For the first time, the Iraqi government is expected to take home about 100 Iraqi families from an extensive camp in Syria next week.
Repatriation is a move that U.S. officials see as a hopeful sign in a frustrated effort to return thousands of Iraqis from the camp, known as broth for young ISIL fighters (ISIS).
On Friday, on an unexpected visit to Syria, the top U.S. general in the Middle East, Marine General Frank McKenzie, expressed his optimism that the move from the Al-Hol camp will take place. He has repeatedly warned that youths in the camps are “radicalizing” and will become the next generation of dangerous fighters.
“It would be the first step in many of these repatriations, and I think it will be the key to bringing the population down the al-Hol camp, and indeed in other fields in the region, “McKenzie told reporters traveling with him to Syria.
“Nations must reclaim their citizens, repatriate them, reintegrate them, de-radicalize them when necessary and turn them into productive elements of society.”
A little skepticism
A senior US official said the transfer of people from the camp to northeastern Syria is one of the issues being discussed by the U.S. and Iraqi governments as they work out a roadmap for future diplomatic relations. and military. It arose during Thursday’s meetings, when McKenzie made an unexpected stop in the capital Baghdad. The officer spoke on condition of anonymity to discuss internal deliberations.
Earlier this year, Iraqi leaders spoke of the repatriation of some of their citizens, but did not follow through. So the plans for next week have been met with a bit of skepticism and it didn’t seem clear if it would be a first step that would change the game or a single deal.
Al-Hol’s camp is home up to 70,000 people – mainly women and children – displaced by the civil war in Syria and the battle against the armed group ISIL. Up to half are Iraqis. About 10,000 foreigners are housed in a secure annex and many in the camp remain supporters of ISIL.
Many countries have refused to repatriate their citizens who were part of the world who came to join ISIL after declaring themselves a “caliphate” in 2014. In 2017, the group’s physical possession in the territory ended, but many countries baffled their repatriation. , fearing its links with ISIL.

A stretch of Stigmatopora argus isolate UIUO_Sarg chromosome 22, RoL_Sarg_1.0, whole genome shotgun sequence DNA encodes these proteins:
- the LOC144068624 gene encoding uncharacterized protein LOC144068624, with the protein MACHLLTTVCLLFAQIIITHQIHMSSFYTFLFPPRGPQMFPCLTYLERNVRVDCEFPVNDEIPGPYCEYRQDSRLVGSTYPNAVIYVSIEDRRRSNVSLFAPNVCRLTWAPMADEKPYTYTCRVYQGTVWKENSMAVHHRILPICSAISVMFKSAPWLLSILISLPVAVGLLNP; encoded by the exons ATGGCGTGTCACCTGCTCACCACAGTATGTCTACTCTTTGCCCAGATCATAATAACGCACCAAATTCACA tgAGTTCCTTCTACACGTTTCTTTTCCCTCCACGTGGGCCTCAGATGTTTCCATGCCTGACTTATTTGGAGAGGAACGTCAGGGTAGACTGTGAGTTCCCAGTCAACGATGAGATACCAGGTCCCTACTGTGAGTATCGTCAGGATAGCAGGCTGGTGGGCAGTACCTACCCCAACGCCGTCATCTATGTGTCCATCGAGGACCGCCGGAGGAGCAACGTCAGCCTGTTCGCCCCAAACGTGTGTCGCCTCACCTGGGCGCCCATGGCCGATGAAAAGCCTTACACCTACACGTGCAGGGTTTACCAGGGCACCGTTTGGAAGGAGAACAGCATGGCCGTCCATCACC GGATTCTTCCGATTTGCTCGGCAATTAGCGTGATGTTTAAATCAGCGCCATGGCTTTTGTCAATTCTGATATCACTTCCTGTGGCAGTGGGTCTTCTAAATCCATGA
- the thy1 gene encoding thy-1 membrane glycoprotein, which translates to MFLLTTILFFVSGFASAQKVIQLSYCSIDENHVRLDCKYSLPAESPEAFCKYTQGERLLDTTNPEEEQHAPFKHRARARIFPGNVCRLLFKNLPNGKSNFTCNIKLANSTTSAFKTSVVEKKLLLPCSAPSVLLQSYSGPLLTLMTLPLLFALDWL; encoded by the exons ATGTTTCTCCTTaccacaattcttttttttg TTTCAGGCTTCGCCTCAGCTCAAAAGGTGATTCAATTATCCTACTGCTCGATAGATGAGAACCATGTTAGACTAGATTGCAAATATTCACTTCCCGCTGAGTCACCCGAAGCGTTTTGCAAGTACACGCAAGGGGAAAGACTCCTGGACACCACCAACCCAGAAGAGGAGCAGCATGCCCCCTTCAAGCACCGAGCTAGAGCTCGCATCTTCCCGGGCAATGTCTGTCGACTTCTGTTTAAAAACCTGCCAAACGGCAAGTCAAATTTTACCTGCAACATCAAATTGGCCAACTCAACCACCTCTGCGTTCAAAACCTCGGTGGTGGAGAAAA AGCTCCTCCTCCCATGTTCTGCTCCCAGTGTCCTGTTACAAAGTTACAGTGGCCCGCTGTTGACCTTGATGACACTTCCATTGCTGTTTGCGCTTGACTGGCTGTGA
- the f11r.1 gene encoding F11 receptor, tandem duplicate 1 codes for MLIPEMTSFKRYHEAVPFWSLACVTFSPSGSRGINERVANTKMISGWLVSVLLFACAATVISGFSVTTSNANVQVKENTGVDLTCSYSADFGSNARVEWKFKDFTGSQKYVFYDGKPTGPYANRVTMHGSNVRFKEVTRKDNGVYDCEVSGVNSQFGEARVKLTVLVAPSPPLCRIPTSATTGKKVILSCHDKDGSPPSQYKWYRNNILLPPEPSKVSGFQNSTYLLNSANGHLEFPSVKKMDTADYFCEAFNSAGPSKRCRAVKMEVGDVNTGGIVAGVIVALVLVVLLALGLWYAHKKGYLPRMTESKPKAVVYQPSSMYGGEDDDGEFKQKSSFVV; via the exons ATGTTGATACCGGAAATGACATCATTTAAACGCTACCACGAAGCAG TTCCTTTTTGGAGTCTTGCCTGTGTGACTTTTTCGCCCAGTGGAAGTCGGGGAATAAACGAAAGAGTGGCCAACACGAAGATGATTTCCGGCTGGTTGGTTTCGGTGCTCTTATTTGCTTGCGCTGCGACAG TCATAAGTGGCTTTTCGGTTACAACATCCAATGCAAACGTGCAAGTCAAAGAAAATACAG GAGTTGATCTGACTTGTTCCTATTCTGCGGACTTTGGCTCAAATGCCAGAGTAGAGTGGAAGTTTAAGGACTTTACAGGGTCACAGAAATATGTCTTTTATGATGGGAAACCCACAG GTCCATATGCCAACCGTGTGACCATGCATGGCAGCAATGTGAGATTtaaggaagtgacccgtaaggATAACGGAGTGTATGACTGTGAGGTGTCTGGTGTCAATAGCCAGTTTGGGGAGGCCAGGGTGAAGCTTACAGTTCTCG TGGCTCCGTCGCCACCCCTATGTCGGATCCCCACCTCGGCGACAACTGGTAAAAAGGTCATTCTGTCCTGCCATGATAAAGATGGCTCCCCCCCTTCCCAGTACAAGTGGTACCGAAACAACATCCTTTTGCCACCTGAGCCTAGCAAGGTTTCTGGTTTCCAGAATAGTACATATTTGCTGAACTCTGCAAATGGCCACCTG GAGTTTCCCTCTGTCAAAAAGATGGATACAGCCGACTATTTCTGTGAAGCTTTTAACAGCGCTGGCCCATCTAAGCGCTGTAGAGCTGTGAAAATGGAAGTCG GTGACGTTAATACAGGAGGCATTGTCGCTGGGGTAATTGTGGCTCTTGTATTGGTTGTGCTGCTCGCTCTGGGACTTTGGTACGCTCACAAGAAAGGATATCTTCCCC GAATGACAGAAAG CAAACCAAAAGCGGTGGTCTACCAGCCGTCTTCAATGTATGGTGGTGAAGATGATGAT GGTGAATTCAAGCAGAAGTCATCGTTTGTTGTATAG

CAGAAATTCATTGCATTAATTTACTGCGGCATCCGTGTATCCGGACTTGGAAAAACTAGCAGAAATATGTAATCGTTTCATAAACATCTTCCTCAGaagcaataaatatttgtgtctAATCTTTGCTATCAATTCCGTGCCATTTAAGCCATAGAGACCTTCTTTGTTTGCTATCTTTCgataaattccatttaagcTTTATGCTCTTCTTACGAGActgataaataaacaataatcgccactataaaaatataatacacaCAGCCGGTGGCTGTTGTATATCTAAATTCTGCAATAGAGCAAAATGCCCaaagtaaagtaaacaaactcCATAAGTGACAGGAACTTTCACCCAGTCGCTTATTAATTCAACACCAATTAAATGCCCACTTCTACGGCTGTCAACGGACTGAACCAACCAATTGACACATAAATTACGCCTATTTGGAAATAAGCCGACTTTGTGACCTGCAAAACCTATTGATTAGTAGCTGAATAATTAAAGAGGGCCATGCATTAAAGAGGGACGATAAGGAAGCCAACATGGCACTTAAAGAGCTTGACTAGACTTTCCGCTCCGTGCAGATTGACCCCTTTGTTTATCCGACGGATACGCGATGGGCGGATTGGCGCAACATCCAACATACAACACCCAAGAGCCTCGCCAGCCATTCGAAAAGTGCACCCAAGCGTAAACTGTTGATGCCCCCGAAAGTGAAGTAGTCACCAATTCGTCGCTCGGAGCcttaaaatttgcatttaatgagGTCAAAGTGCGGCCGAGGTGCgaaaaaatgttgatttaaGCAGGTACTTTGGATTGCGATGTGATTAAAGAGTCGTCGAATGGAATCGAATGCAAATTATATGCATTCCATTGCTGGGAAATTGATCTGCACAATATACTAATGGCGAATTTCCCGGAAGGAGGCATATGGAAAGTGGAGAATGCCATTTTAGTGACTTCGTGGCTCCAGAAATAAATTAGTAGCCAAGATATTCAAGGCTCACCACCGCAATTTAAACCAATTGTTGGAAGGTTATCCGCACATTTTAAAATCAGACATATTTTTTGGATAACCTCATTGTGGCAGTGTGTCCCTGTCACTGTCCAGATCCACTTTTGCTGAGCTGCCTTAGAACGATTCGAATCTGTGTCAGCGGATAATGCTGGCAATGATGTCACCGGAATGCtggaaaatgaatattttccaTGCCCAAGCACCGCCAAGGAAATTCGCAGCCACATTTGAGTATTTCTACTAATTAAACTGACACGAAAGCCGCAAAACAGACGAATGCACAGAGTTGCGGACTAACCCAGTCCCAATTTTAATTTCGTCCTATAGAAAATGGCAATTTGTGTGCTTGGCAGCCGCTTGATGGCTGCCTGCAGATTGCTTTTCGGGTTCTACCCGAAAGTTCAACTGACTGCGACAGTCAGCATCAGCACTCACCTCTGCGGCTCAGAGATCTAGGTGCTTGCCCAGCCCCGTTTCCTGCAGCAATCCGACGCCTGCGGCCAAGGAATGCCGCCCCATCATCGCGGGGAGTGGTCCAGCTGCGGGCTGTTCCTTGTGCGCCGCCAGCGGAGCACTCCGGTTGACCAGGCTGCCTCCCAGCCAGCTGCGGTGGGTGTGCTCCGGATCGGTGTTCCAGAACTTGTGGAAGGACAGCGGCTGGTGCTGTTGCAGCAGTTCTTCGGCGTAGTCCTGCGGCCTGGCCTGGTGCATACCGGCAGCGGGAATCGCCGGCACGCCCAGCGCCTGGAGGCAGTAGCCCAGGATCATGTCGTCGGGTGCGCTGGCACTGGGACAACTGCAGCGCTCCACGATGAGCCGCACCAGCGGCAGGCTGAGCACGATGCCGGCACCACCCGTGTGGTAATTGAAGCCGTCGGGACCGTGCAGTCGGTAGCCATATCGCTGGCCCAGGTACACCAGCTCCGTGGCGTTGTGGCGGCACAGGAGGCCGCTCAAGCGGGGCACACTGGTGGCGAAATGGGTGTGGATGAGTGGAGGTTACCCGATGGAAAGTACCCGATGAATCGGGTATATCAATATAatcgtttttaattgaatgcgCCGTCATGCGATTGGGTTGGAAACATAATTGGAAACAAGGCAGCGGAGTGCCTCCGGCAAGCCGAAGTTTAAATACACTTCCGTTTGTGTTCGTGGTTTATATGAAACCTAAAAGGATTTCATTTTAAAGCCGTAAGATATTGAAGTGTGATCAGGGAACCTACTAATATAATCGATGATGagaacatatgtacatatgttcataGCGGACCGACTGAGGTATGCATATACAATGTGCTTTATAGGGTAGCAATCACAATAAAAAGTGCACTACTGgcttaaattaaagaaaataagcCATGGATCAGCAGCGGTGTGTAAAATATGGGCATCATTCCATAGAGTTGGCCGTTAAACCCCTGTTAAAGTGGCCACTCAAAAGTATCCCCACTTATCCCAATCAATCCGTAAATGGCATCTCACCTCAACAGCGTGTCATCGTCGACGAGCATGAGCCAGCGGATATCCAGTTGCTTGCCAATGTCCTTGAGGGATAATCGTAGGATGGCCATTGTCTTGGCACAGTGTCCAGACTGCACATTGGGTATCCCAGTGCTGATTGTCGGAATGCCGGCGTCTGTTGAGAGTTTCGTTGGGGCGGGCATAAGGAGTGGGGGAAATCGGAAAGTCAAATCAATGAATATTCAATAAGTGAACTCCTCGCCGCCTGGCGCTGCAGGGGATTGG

“Pay a high price”
In late March, the main U.S.-backed Kurdish force in northeastern Syria conducted a five-day exploration inside Al-Hol that was assisted by U.S. forces. At least 125 suspects were arrested.
Since then, McKenzie said Friday, security at the camp has improved. But, he added, security has no real effect on the radicalization of youth there.
“This is what worries me,” he said, as he stood at a base in northeastern Syria, not far from the Turkish border. “ISIL’s ability to reach out, touch these young people and convert them, so unless we can find a way to get them back, it will make us pay a heavy price.”
As McKenzie crossed eastern Syria, stopping at four outposts in the United States, his message was short and direct: U.S. forces remain in Syria to fight ISIL remnants, so fighters they cannot regroup. ISIL’s pockets remain active, especially west of the Euphrates River, in vast stretches of ungovernable territory controlled by the Syrian government led by President Bashar al-Assad.
“Out there and in the fields, there are still the underlying conditions of poverty and sectarianism that led to ISIS,” said British Brigadier General Richard Bell, deputy director general of the coalition fighting ISIL in the ISIS. Iraq and Syria, who traveled with McKenzie.
McKenzie said it was important to maintain pressure against the armed group “because ISIS still has an aspirational goal of attacking the homeland of the United States.”
“We want to prevent that from happening.”